Lastly, the "liststations" function seems overly complex to me. First, is it really necessary to specify the entire XPath all the way from the "html" element down to the "select" element and its attribute?? I haven't seen the data, but I'd be willing to bet that just the "select" element and attribute would be enough (since select is non-functional outside of forms anyway, and the attribute specifies the name of the select element!). Regardless of whether simplification is possible, change the delimiter of the regexpr! Use something other than a slash and avoid LTS ("leaning toothpick syndrome", per Larry Wall). With the text thus cleaned up visually, maybe let sed also do the elimination of text up to and including the equals sign? That eliminates the need for cut, although it may hurt readability. Additionally, sed can also replace the while loop; tell sed to match on the "select" element and attribute, then read three more lines into the holding space, appending them to whats already there. Now run a substitution on the hold space and print the result. (Or if you're not comfortable with sed, use awk, and you still eliminate the cut and while loop.) YMMV.

Overall, I agree with the other comment posted here that the standard for scripts should be POSIX, not a particular tool. Of course, POSIX has its own problems (quite a few, actually!), but that's a decision that individual organizations need to make: portability vs. speed/usability.

The sh POSIX standard

Anonymous's picture

The sha-bang ( #!) at the head of a script tells your system that this file is a set of commands to be fed to the command interpreter indicated. The #! is actually a two-byte [1] "magic number", a special marker that designates a file type, or in this case an executable shell script (see man magic for more details on this fascinating topic). Immediately following the sha-bang is a path name. This is the path to the program that interprets the commands in the script, whether it be a shell, a programming language, or a utility. This command interpreter then executes the commands in the script, starting at the top (line 1 of the script), ignoring comments. [2]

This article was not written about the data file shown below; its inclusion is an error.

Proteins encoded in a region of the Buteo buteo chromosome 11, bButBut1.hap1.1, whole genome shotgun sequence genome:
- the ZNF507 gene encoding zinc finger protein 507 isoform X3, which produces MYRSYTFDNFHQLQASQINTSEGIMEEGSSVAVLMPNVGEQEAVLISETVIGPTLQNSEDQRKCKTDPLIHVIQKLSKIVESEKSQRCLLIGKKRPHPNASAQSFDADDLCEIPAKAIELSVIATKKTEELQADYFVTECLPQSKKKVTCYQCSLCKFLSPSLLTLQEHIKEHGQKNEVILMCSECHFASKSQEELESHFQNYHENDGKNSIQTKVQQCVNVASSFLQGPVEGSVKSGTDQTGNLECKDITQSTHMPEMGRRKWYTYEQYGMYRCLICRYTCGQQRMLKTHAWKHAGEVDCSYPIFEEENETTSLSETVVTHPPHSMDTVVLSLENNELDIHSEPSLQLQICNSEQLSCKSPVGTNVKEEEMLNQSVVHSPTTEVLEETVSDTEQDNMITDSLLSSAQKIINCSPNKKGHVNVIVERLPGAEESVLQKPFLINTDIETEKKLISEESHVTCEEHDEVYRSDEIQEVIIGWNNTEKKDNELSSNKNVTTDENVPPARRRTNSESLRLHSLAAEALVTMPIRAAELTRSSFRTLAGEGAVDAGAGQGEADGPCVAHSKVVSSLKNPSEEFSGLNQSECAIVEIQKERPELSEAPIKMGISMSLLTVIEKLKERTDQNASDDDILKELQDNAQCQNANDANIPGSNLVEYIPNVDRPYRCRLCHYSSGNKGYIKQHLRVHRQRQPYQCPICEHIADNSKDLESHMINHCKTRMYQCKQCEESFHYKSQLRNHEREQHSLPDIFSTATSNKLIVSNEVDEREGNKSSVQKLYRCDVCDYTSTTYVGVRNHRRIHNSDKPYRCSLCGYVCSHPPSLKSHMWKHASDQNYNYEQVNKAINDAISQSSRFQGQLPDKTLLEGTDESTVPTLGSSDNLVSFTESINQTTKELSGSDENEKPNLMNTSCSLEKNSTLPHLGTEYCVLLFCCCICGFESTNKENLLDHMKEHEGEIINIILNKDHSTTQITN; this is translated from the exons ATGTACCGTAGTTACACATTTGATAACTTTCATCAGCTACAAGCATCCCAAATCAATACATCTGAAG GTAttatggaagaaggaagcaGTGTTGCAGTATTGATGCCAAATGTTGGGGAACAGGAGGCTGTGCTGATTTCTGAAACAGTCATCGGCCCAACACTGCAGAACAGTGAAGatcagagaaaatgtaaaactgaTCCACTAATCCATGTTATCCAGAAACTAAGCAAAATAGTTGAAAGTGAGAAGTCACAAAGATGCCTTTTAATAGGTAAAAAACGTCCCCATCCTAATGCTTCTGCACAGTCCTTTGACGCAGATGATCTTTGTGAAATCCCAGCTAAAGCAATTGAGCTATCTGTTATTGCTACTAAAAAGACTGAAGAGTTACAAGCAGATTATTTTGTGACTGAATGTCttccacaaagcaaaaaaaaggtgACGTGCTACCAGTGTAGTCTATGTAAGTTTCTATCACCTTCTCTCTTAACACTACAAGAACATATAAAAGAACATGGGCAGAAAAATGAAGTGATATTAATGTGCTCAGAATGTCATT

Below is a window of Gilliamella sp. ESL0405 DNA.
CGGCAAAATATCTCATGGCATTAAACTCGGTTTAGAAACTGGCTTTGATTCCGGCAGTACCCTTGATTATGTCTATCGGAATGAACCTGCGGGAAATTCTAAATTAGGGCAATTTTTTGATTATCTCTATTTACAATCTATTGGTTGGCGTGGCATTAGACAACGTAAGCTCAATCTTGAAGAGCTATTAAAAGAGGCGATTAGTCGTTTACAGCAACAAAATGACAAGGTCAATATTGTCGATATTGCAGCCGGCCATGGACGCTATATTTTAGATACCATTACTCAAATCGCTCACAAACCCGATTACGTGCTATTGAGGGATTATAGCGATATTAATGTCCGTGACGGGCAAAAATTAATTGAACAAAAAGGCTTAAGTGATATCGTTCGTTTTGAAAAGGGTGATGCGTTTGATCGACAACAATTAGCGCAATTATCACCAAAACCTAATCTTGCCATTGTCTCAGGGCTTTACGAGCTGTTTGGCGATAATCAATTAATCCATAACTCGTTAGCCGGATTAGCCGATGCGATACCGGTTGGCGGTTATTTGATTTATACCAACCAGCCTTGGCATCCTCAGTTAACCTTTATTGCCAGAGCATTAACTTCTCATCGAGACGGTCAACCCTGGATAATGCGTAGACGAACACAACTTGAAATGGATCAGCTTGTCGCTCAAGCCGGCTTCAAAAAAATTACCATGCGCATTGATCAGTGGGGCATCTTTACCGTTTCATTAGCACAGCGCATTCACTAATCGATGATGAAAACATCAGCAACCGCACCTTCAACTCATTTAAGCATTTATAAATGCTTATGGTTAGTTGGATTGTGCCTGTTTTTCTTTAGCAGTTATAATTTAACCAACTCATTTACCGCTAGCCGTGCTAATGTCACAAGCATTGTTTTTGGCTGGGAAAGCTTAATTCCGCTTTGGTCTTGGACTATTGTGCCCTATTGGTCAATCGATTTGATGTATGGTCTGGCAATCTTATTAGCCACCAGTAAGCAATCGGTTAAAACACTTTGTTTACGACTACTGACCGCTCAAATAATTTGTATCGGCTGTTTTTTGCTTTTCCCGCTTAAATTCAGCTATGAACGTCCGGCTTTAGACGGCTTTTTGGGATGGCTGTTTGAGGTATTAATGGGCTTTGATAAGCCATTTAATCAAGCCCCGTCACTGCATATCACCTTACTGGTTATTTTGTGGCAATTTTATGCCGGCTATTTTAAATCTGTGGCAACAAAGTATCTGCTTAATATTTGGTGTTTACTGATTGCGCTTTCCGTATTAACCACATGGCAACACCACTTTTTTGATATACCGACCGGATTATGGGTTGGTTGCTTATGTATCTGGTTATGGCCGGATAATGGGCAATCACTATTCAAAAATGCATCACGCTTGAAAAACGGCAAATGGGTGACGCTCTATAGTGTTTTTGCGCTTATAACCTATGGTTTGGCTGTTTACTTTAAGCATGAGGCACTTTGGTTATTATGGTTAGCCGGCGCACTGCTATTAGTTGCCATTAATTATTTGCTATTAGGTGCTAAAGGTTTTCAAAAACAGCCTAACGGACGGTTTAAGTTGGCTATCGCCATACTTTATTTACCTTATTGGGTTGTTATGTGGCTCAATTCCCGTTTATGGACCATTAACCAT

#!/bin/sh
#!/bin/bash
#!/usr/bin/perl
#!/usr/bin/tcl
#!/bin/sed -f
#!/usr/awk -f

Each of the above script header lines calls a different command interpreter, be it /bin/sh, the default shell (bash in a Linux system) or otherwise. [3] Using #!/bin/sh, the default Bourne Shell in most commercial variants of Unix, makes the script portable to non-Linux machines, though you may have to sacrifice a few Bash-specific features. The script will, however, conform to the POSIX [4] sh standard.

REF:

1) Advanced Bash-Scripting Guide
2) The Single UNIX Specification, Version 3

The Horror

Anonymous's picture

While it's a neat hack to parse HTML using bash, and I respect the authors significant contributions to Free Software (LNX-BBC, GAR - "We're not worthy!"), isn't this really a sign that scripting activities on GNU/Linux (and UNIX systems, if you must) should really be employing proper languages like Python and [insert favourite "agile" language here]?

Re: The Horror

Anonymous's picture

No. These days anything goes and Bash is appropriately qualified. Respect is due to people who enjoy time-tested languages.

Re: Scripting GNU in the 21st Century

Anonymous's picture

Somebody go tell those who are making the 'GNU' autoconf and automake??

Re: Scripting GNU in the 21st Century

Anonymous's picture

.. of course, the enitre point of GNU autotools is to enable you to code programs wuch that they compile regardless of what is and isn't avaliable on the build, host and target platforms, and if we start assuming they're fully GNU compatible it sort of defeats the point a bit, no?

Caution: Theater-Wide Monitor Required (NT)

Anonymous's picture